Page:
The Asian American Journalists Association Asia Chapter (AAJA-Asia)’s Tokyo board came together to plan and organize local events in the organization’s Tokyo subchapter and promote its values to the broader journalism and media professional community in Japan. In the past couple of years, the AAJA-Asia Tokyo board has hosted meetups, a talk session, a press conference and hybrid seminars connecting other AAJA-Asia subchapters.
If you are interested in joining the board or learn more about AAJA-Asia’s events and programs in Japan, please write to firstname.lastname@example.org, follow us on Twitter at @AAJA_Tokyo or join our Facebook group. As part of the AAJA-Asia Tokyo network, you will have the opportunity to connect with industry experts, academics, early-career journalists and students in Japan/Asia.
The 2023 members of the AAJA-Asia Tokyo board are:
Erica Yokoyama is a Tokyo-based economy & government reporter for Bloomberg, covering a wide range of economic news, including currency markets, budgets, indicators and the G-7/G-20 meetings. She is also interested in climate change and sustainability. Before her current role, she was a breaking news editor for three years. Follow her on Twitter at @erica_yokoyama.
Kantaro Komiya is a breaking news correspondent at Reuters’ Tokyo bureau, where he writes about anything from price inflation to North Korea’s missiles to global regulation on AI companies. His stories have also been published in the Associated Press, Bloomberg, the Japan Times and Rest of World. A Tokyo native, Kantaro graduated from DePauw University in the United States and was the recipient of the Overseas Press Club Foundation 2020 Scholar Award. Follow him on Twitter at @kantarokomiya.
Winnie Hsu is a reporter at Bloomberg Tokyo, covering Asia equity market and equality stories. She is originally from Taiwan and has previously worked with BBC, NBC and NHKWORLD. She is particularly interested in multimedia storytelling. Winnie graduated from the University of Tokyo in 2017 and holds a Master’s degree in Journalism from Northwestern University.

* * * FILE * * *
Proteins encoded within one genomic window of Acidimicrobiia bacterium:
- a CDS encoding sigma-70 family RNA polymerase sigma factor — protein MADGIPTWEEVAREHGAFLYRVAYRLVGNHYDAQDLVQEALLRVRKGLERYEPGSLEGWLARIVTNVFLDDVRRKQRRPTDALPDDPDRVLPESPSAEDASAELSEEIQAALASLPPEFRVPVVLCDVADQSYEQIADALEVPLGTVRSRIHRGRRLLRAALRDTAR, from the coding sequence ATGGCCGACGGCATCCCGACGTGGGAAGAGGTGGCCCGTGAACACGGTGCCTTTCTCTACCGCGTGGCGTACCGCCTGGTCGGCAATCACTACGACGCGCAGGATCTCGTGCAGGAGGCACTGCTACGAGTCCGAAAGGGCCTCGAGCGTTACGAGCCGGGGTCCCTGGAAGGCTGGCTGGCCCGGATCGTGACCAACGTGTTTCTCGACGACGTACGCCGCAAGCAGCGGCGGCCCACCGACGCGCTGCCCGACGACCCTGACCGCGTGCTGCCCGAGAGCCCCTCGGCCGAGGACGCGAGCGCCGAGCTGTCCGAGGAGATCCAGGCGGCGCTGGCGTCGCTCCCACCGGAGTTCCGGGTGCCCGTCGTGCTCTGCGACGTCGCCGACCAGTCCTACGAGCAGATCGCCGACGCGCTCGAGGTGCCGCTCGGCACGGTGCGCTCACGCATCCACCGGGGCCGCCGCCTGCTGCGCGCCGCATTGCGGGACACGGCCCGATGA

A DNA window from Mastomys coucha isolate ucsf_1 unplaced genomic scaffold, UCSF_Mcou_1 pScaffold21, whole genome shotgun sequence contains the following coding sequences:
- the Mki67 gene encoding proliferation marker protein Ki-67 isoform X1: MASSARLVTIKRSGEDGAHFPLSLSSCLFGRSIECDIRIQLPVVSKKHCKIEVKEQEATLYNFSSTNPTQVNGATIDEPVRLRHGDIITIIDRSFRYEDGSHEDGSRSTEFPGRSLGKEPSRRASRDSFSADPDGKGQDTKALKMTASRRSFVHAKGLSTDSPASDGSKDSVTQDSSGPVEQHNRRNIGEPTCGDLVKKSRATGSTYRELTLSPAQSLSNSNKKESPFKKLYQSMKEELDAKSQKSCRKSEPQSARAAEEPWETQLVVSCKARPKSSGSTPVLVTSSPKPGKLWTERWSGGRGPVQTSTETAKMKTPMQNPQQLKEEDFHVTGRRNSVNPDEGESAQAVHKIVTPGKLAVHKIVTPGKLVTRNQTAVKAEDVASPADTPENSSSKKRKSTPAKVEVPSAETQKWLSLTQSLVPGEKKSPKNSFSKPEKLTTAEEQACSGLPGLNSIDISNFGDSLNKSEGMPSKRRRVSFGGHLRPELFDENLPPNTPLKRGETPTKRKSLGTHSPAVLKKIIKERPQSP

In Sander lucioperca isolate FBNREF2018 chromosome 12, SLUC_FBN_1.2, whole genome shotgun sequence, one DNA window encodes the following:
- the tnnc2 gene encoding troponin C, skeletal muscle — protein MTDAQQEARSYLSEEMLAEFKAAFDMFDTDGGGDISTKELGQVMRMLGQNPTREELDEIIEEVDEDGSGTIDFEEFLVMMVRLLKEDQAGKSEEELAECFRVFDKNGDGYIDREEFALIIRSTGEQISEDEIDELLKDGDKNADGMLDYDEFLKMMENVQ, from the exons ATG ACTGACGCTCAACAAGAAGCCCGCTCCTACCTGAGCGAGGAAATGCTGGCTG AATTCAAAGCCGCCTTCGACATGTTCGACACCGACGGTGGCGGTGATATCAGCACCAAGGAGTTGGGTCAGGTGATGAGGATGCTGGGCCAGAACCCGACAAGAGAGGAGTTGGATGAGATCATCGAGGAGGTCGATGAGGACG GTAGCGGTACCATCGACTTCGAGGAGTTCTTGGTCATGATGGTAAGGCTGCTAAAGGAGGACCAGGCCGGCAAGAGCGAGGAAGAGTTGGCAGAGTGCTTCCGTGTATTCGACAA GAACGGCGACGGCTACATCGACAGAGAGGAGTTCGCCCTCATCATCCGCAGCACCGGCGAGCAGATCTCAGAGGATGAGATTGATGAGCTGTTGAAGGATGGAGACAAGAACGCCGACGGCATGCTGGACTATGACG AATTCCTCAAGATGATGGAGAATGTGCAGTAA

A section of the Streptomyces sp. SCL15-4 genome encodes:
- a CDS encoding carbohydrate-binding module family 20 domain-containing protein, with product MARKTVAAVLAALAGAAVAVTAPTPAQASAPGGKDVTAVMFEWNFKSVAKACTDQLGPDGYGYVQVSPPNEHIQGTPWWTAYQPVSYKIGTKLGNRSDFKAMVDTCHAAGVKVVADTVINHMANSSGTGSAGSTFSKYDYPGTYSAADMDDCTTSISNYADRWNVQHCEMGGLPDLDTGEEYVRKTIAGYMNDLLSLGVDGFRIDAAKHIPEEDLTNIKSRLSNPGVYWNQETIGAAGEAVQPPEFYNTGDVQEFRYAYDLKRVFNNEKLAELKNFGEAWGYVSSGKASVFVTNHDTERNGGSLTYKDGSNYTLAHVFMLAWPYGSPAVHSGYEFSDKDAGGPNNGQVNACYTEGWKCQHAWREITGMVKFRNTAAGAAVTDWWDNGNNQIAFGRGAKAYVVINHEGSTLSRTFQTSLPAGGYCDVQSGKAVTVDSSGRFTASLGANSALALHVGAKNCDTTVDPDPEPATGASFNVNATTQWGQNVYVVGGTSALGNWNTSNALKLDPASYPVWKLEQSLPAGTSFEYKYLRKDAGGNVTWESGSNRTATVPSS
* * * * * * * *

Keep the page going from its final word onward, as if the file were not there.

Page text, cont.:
Himari Semans is a writer for Unseen Japan, a contributor to The Daily Beast and France 24, and a current intern at The Japan Times in Tokyo. She has also worked with Campside Media on the podcast “The Evaporated: Gone With The Gods,” sponsored by Sony Music Entertainment. As a translator, she has worked with BBC News as well. While covering a broad range of topics such as crime, culture, and Japanese social issues for various publications, Himari also studies at Waseda University in the School of Culture, Media and Society. She’s in her senior year now and is expected to graduate in March of 2024.
Bart Johnson is an aspiring photographer and journalist who recently graduated from Temple University with a BA in Media Communications and is now pursuing his Master’s in Management at the same institution. He hopes to combine his love for writing and visual storytelling to embark on a career in freelance journalism and travel photography.
Sarah Hilton is the Tokyo-based Asia editor for news nonprofit Rest of World. Prior to that, she worked at Nikkei for 8 years, most recently as the deputy Big Story Editor, handling features. She’s most interested in the intersection of business and technology.
Eri Tamazawa is a corporate communications specialist at MSD Japan, a pharmaceutical company with its HQ based in the US, where she writes articles for the company’s social media accounts, press releases for journalists and helps organize internal/external events such as press conferences. Prior to that, she worked as a broadcast journalist at NHK based in Kyoto, covering various topics ranging from crimes, accidents, natural disasters to healthcare, local economy and international affairs. Eri graduated from Waseda University in 2019.
Momoka Yokoyama is a Tokyo-based rotation reporter at Bloomberg. After interning at Reuters, Handelsblatt, NZZ, and Country Watch, she now covers JGB at Bloomberg. She recently graduated from Sophia University with a degree in political science.
The Asian American Journalists Association (AAJA) is a nonprofit educational and professional organization with more than 1,500 members across the U.S. and Asia. The Asia chapter of AAJA represents members across the Asia-Pacific region. It is a diverse, multi-ethnic community of local and international journalists and media professionals committed to supporting a vibrant press in the Asia-Pacific region. We are committed to advancing diversity and inclusion in media organizations, providing training opportunities to members, supporting students interested in journalism and advocating for fair media access.